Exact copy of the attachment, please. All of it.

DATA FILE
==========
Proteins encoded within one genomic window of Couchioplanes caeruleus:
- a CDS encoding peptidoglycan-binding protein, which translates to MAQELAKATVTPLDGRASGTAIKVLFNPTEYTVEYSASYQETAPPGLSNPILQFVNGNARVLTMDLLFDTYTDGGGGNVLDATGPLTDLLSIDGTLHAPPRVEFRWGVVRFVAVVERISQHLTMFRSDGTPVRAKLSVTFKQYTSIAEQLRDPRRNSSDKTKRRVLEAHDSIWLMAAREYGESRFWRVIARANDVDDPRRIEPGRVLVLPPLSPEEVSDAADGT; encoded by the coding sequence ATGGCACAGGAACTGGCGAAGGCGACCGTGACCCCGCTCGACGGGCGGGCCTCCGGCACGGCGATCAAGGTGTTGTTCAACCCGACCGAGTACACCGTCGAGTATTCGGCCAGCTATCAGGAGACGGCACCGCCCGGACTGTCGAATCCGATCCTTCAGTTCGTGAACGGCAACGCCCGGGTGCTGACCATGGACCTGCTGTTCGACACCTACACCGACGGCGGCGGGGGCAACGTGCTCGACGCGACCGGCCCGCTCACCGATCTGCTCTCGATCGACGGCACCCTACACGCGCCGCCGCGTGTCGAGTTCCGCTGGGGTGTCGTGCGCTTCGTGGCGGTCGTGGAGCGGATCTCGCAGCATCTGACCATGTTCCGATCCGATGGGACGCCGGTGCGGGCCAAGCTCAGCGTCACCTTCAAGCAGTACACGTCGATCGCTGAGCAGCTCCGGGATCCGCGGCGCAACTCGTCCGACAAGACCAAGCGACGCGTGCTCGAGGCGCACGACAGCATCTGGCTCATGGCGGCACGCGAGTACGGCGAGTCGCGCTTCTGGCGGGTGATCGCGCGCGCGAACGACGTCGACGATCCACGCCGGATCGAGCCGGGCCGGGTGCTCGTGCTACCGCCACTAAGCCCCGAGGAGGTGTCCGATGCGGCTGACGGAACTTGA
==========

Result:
Proteins encoded within one genomic window of Couchioplanes caeruleus:
- a CDS encoding peptidoglycan-binding protein, which translates to MAQELAKATVTPLDGRASGTAIKVLFNPTEYTVEYSASYQETAPPGLSNPILQFVNGNARVLTMDLLFDTYTDGGGGNVLDATGPLTDLLSIDGTLHAPPRVEFRWGVVRFVAVVERISQHLTMFRSDGTPVRAKLSVTFKQYTSIAEQLRDPRRNSSDKTKRRVLEAHDSIWLMAAREYGESRFWRVIARANDVDDPRRIEPGRVLVLPPLSPEEVSDAADGT; encoded by the coding sequence ATGGCACAGGAACTGGCGAAGGCGACCGTGACCCCGCTCGACGGGCGGGCCTCCGGCACGGCGATCAAGGTGTTGTTCAACCCGACCGAGTACACCGTCGAGTATTCGGCCAGCTATCAGGAGACGGCACCGCCCGGACTGTCGAATCCGATCCTTCAGTTCGTGAACGGCAACGCCCGGGTGCTGACCATGGACCTGCTGTTCGACACCTACACCGACGGCGGCGGGGGCAACGTGCTCGACGCGACCGGCCCGCTCACCGATCTGCTCTCGATCGACGGCACCCTACACGCGCCGCCGCGTGTCGAGTTCCGCTGGGGTGTCGTGCGCTTCGTGGCGGTCGTGGAGCGGATCTCGCAGCATCTGACCATGTTCCGATCCGATGGGACGCCGGTGCGGGCCAAGCTCAGCGTCACCTTCAAGCAGTACACGTCGATCGCTGAGCAGCTCCGGGATCCGCGGCGCAACTCGTCCGACAAGACCAAGCGACGCGTGCTCGAGGCGCACGACAGCATCTGGCTCATGGCGGCACGCGAGTACGGCGAGTCGCGCTTCTGGCGGGTGATCGCGCGCGCGAACGACGTCGACGATCCACGCCGGATCGAGCCGGGCCGGGTGCTCGTGCTACCGCCACTAAGCCCCGAGGAGGTGTCCGATGCGGCTGACGGAACTTGA